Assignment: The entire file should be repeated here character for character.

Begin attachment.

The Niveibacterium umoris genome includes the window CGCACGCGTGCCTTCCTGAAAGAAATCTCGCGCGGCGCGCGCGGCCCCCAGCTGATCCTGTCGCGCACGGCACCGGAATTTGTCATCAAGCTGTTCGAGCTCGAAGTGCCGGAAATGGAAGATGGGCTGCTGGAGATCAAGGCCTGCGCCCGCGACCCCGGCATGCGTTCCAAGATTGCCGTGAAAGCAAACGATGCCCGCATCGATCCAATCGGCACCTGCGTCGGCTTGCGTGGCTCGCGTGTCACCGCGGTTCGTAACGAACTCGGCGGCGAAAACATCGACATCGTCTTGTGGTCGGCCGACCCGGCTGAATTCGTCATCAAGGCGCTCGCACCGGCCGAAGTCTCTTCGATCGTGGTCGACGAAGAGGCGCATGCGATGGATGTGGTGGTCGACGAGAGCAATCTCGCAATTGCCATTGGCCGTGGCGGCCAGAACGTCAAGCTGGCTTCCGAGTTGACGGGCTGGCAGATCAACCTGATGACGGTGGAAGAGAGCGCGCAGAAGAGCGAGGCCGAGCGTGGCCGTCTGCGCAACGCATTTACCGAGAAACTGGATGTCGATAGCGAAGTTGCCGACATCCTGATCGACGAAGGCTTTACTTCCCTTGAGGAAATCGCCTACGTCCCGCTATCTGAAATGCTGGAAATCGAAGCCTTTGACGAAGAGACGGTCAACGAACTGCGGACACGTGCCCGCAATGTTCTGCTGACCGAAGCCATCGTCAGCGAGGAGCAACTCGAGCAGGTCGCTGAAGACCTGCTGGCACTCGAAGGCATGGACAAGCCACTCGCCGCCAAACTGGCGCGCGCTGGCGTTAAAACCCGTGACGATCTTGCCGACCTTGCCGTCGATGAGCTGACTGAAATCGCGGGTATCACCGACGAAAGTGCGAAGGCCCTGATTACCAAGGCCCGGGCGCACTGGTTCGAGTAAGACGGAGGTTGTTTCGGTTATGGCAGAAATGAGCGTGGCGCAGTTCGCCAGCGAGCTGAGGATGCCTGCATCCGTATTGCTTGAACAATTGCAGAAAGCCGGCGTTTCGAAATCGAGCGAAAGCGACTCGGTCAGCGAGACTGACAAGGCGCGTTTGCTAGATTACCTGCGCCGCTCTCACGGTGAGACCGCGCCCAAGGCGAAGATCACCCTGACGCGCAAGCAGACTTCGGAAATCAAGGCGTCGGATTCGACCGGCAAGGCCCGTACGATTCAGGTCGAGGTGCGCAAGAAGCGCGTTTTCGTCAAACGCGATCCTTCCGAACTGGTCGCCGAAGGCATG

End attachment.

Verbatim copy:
The Niveibacterium umoris genome includes the window CGCACGCGTGCCTTCCTGAAAGAAATCTCGCGCGGCGCGCGCGGCCCCCAGCTGATCCTGTCGCGCACGGCACCGGAATTTGTCATCAAGCTGTTCGAGCTCGAAGTGCCGGAAATGGAAGATGGGCTGCTGGAGATCAAGGCCTGCGCCCGCGACCCCGGCATGCGTTCCAAGATTGCCGTGAAAGCAAACGATGCCCGCATCGATCCAATCGGCACCTGCGTCGGCTTGCGTGGCTCGCGTGTCACCGCGGTTCGTAACGAACTCGGCGGCGAAAACATCGACATCGTCTTGTGGTCGGCCGACCCGGCTGAATTCGTCATCAAGGCGCTCGCACCGGCCGAAGTCTCTTCGATCGTGGTCGACGAAGAGGCGCATGCGATGGATGTGGTGGTCGACGAGAGCAATCTCGCAATTGCCATTGGCCGTGGCGGCCAGAACGTCAAGCTGGCTTCCGAGTTGACGGGCTGGCAGATCAACCTGATGACGGTGGAAGAGAGCGCGCAGAAGAGCGAGGCCGAGCGTGGCCGTCTGCGCAACGCATTTACCGAGAAACTGGATGTCGATAGCGAAGTTGCCGACATCCTGATCGACGAAGGCTTTACTTCCCTTGAGGAAATCGCCTACGTCCCGCTATCTGAAATGCTGGAAATCGAAGCCTTTGACGAAGAGACGGTCAACGAACTGCGGACACGTGCCCGCAATGTTCTGCTGACCGAAGCCATCGTCAGCGAGGAGCAACTCGAGCAGGTCGCTGAAGACCTGCTGGCACTCGAAGGCATGGACAAGCCACTCGCCGCCAAACTGGCGCGCGCTGGCGTTAAAACCCGTGACGATCTTGCCGACCTTGCCGTCGATGAGCTGACTGAAATCGCGGGTATCACCGACGAAAGTGCGAAGGCCCTGATTACCAAGGCCCGGGCGCACTGGTTCGAGTAAGACGGAGGTTGTTTCGGTTATGGCAGAAATGAGCGTGGCGCAGTTCGCCAGCGAGCTGAGGATGCCTGCATCCGTATTGCTTGAACAATTGCAGAAAGCCGGCGTTTCGAAATCGAGCGAAAGCGACTCGGTCAGCGAGACTGACAAGGCGCGTTTGCTAGATTACCTGCGCCGCTCTCACGGTGAGACCGCGCCCAAGGCGAAGATCACCCTGACGCGCAAGCAGACTTCGGAAATCAAGGCGTCGGATTCGACCGGCAAGGCCCGTACGATTCAGGTCGAGGTGCGCAAGAAGCGCGTTTTCGTCAAACGCGATCCTTCCGAACTGGTCGCCGAAGGCATG